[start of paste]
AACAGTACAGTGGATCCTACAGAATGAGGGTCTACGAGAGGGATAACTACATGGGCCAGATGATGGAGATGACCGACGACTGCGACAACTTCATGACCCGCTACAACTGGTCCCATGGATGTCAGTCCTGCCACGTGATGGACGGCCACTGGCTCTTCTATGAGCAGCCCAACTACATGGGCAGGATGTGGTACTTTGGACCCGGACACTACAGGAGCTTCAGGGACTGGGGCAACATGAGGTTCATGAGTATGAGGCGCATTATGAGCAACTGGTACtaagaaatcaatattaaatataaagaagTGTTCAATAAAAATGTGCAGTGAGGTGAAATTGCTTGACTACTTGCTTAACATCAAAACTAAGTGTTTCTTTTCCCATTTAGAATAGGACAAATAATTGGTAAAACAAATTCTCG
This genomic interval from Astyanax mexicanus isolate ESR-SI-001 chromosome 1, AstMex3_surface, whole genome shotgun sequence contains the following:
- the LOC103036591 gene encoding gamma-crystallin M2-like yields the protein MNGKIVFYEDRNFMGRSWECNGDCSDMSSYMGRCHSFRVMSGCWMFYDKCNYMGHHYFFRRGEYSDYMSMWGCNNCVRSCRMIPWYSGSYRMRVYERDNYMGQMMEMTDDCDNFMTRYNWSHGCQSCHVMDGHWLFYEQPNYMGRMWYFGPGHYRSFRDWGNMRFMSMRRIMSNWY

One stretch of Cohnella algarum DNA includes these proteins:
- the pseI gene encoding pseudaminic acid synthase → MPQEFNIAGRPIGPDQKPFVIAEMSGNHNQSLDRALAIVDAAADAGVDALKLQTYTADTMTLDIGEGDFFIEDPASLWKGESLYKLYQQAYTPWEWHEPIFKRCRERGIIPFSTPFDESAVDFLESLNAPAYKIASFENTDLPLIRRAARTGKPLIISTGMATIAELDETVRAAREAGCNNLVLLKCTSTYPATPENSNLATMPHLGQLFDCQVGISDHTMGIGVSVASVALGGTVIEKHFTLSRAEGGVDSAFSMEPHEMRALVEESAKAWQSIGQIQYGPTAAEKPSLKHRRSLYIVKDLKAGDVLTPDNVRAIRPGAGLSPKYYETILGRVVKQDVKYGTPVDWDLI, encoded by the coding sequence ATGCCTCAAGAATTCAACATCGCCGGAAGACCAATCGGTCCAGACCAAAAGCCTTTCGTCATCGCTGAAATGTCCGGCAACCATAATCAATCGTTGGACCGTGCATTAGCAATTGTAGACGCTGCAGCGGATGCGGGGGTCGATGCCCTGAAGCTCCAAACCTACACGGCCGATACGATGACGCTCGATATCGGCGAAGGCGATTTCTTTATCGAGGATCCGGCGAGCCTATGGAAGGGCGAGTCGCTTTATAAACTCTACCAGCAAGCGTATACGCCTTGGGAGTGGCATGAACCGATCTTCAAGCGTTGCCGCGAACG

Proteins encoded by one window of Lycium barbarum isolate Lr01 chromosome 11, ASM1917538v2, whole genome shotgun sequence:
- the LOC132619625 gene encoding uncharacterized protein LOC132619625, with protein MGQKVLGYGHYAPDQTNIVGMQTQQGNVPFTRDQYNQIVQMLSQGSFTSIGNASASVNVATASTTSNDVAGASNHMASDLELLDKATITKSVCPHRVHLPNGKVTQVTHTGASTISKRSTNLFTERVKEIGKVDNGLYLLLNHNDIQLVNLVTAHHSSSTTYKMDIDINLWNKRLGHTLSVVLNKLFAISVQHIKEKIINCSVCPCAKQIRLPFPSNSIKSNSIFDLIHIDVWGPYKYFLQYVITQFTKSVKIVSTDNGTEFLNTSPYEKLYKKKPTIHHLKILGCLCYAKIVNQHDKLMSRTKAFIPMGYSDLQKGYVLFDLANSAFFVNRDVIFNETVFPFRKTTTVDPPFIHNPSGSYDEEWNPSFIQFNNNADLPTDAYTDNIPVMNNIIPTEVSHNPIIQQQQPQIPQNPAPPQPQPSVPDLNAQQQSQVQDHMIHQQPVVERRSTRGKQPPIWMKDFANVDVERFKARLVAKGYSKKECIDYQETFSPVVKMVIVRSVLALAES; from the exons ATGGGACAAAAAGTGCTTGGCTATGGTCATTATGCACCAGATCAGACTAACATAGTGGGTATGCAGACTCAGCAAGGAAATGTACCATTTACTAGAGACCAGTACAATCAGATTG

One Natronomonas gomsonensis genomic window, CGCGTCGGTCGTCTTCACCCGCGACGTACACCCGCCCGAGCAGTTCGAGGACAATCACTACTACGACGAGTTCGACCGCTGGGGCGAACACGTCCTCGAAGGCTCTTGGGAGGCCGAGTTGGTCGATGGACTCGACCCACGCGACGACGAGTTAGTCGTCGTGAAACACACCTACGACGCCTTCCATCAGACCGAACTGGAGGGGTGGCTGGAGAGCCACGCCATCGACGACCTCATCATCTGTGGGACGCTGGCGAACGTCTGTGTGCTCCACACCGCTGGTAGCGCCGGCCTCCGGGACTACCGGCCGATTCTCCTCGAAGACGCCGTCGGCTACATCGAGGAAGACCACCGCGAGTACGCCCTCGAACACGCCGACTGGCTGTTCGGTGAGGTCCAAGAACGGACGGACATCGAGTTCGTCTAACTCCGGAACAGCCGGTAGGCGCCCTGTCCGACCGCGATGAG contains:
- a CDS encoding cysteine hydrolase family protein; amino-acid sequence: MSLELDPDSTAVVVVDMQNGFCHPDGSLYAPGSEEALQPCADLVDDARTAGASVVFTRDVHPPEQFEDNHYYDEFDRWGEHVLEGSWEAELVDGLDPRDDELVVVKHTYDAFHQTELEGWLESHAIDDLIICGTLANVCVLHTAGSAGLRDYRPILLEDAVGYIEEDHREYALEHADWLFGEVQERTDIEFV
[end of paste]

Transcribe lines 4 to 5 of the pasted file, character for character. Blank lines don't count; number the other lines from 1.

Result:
One stretch of Cohnella algarum DNA includes these proteins:
- the pseI gene encoding pseudaminic acid synthase → MPQEFNIAGRPIGPDQKPFVIAEMSGNHNQSLDRALAIVDAAADAGVDALKLQTYTADTMTLDIGEGDFFIEDPASLWKGESLYKLYQQAYTPWEWHEPIFKRCRERGIIPFSTPFDESAVDFLESLNAPAYKIASFENTDLPLIRRAARTGKPLIISTGMATIAELDETVRAAREAGCNNLVLLKCTSTYPATPENSNLATMPHLGQLFDCQVGISDHTMGIGVSVASVALGGTVIEKHFTLSRAEGGVDSAFSMEPHEMRALVEESAKAWQSIGQIQYGPTAAEKPSLKHRRSLYIVKDLKAGDVLTPDNVRAIRPGAGLSPKYYETILGRVVKQDVKYGTPVDWDLI, encoded by the coding sequence ATGCCTCAAGAATTCAACATCGCCGGAAGACCAATCGGTCCAGACCAAAAGCCTTTCGTCATCGCTGAAATGTCCGGCAACCATAATCAATCGTTGGACCGTGCATTAGCAATTGTAGACGCTGCAGCGGATGCGGGGGTCGATGCCCTGAAGCTCCAAACCTACACGGCCGATACGATGACGCTCGATATCGGCGAAGGCGATTTCTTTATCGAGGATCCGGCGAGCCTATGGAAGGGCGAGTCGCTTTATAAACTCTACCAGCAAGCGTATACGCCTTGGGAGTGGCATGAACCGATCTTCAAGCGTTGCCGCGAACG